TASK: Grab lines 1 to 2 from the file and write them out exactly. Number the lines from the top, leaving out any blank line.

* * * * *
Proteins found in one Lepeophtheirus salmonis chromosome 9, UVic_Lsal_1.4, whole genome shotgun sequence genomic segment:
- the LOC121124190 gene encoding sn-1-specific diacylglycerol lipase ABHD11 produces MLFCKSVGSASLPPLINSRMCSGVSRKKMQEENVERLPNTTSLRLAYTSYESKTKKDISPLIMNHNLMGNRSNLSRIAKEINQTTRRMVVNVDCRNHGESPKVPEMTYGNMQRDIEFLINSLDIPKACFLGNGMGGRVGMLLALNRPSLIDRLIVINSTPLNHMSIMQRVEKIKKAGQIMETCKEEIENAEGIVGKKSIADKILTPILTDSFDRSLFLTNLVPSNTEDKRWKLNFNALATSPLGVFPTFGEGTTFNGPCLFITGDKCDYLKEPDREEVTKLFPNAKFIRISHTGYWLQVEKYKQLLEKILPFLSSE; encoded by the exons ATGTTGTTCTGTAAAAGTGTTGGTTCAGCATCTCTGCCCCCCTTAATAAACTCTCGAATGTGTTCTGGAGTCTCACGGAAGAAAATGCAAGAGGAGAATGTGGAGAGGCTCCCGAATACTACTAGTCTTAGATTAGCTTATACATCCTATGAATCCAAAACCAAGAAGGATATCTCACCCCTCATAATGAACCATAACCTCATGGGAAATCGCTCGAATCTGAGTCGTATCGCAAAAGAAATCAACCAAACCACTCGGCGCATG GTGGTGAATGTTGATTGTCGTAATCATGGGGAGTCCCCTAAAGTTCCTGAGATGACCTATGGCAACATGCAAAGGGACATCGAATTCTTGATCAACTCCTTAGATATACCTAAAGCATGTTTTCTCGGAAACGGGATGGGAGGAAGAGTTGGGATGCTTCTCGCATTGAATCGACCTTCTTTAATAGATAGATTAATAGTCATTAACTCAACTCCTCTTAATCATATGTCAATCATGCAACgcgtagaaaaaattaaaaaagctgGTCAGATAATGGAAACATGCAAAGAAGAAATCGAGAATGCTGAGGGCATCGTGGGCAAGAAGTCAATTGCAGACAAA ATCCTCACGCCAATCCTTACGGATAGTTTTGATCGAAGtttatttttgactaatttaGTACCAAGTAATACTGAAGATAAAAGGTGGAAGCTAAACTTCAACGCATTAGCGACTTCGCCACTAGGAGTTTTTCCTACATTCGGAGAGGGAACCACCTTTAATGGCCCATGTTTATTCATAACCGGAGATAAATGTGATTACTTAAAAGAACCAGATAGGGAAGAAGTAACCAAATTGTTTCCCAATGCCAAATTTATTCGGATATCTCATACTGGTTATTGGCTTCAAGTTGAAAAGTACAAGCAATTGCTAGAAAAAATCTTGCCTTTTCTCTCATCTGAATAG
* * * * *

Proteins found in one Lepeophtheirus salmonis chromosome 9, UVic_Lsal_1.4, whole genome shotgun sequence genomic segment:
- the LOC121124190 gene encoding sn-1-specific diacylglycerol lipase ABHD11 produces MLFCKSVGSASLPPLINSRMCSGVSRKKMQEENVERLPNTTSLRLAYTSYESKTKKDISPLIMNHNLMGNRSNLSRIAKEINQTTRRMVVNVDCRNHGESPKVPEMTYGNMQRDIEFLINSLDIPKACFLGNGMGGRVGMLLALNRPSLIDRLIVINSTPLNHMSIMQRVEKIKKAGQIMETCKEEIENAEGIVGKKSIADKILTPILTDSFDRSLFLTNLVPSNTEDKRWKLNFNALATSPLGVFPTFGEGTTFNGPCLFITGDKCDYLKEPDREEVTKLFPNAKFIRISHTGYWLQVEKYKQLLEKILPFLSSE; encoded by the exons ATGTTGTTCTGTAAAAGTGTTGGTTCAGCATCTCTGCCCCCCTTAATAAACTCTCGAATGTGTTCTGGAGTCTCACGGAAGAAAATGCAAGAGGAGAATGTGGAGAGGCTCCCGAATACTACTAGTCTTAGATTAGCTTATACATCCTATGAATCCAAAACCAAGAAGGATATCTCACCCCTCATAATGAACCATAACCTCATGGGAAATCGCTCGAATCTGAGTCGTATCGCAAAAGAAATCAACCAAACCACTCGGCGCATG GTGGTGAATGTTGATTGTCGTAATCATGGGGAGTCCCCTAAAGTTCCTGAGATGACCTATGGCAACATGCAAAGGGACATCGAATTCTTGATCAACTCCTTAGATATACCTAAAGCATGTTTTCTCGGAAACGGGATGGGAGGAAGAGTTGGGATGCTTCTCGCATTGAATCGACCTTCTTTAATAGATAGATTAATAGTCATTAACTCAACTCCTCTTAATCATATGTCAATCATGCAACgcgtagaaaaaattaaaaaagctgGTCAGATAATGGAAACATGCAAAGAAGAAATCGAGAATGCTGAGGGCATCGTGGGCAAGAAGTCAATTGCAGACAAA ATCCTCACGCCAATCCTTACGGATAGTTTTGATCGAAGtttatttttgactaatttaGTACCAAGTAATACTGAAGATAAAAGGTGGAAGCTAAACTTCAACGCATTAGCGACTTCGCCACTAGGAGTTTTTCCTACATTCGGAGAGGGAACCACCTTTAATGGCCCATGTTTATTCATAACCGGAGATAAATGTGATTACTTAAAAGAACCAGATAGGGAAGAAGTAACCAAATTGTTTCCCAATGCCAAATTTATTCGGATATCTCATACTGGTTATTGGCTTCAAGTTGAAAAGTACAAGCAATTGCTAGAAAAAATCTTGCCTTTTCTCTCATCTGAATAG